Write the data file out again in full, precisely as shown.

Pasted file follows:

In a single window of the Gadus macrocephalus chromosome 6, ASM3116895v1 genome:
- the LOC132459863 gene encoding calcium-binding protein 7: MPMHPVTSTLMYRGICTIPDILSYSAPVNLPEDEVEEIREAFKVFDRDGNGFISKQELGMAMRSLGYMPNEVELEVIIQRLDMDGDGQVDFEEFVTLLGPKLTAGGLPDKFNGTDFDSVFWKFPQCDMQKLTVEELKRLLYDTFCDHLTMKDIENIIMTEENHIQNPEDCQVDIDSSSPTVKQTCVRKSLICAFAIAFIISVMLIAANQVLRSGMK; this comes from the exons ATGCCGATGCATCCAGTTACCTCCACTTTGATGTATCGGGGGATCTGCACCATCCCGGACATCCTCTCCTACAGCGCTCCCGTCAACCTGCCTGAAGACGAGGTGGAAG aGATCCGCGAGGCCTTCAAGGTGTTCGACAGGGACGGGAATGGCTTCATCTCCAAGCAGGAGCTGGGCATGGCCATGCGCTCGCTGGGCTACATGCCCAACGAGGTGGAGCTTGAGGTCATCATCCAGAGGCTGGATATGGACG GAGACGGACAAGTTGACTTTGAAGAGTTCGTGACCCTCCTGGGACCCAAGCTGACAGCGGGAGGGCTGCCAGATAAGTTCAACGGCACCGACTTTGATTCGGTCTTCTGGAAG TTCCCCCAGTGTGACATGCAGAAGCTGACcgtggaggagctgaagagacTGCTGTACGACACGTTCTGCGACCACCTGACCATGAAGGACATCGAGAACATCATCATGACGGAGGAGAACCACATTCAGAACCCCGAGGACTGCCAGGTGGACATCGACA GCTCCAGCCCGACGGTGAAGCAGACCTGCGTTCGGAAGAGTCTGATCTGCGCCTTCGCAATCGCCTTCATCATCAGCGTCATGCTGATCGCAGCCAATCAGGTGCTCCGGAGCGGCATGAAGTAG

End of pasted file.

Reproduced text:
In a single window of the Gadus macrocephalus chromosome 6, ASM3116895v1 genome:
- the LOC132459863 gene encoding calcium-binding protein 7: MPMHPVTSTLMYRGICTIPDILSYSAPVNLPEDEVEEIREAFKVFDRDGNGFISKQELGMAMRSLGYMPNEVELEVIIQRLDMDGDGQVDFEEFVTLLGPKLTAGGLPDKFNGTDFDSVFWKFPQCDMQKLTVEELKRLLYDTFCDHLTMKDIENIIMTEENHIQNPEDCQVDIDSSSPTVKQTCVRKSLICAFAIAFIISVMLIAANQVLRSGMK; this comes from the exons ATGCCGATGCATCCAGTTACCTCCACTTTGATGTATCGGGGGATCTGCACCATCCCGGACATCCTCTCCTACAGCGCTCCCGTCAACCTGCCTGAAGACGAGGTGGAAG aGATCCGCGAGGCCTTCAAGGTGTTCGACAGGGACGGGAATGGCTTCATCTCCAAGCAGGAGCTGGGCATGGCCATGCGCTCGCTGGGCTACATGCCCAACGAGGTGGAGCTTGAGGTCATCATCCAGAGGCTGGATATGGACG GAGACGGACAAGTTGACTTTGAAGAGTTCGTGACCCTCCTGGGACCCAAGCTGACAGCGGGAGGGCTGCCAGATAAGTTCAACGGCACCGACTTTGATTCGGTCTTCTGGAAG TTCCCCCAGTGTGACATGCAGAAGCTGACcgtggaggagctgaagagacTGCTGTACGACACGTTCTGCGACCACCTGACCATGAAGGACATCGAGAACATCATCATGACGGAGGAGAACCACATTCAGAACCCCGAGGACTGCCAGGTGGACATCGACA GCTCCAGCCCGACGGTGAAGCAGACCTGCGTTCGGAAGAGTCTGATCTGCGCCTTCGCAATCGCCTTCATCATCAGCGTCATGCTGATCGCAGCCAATCAGGTGCTCCGGAGCGGCATGAAGTAG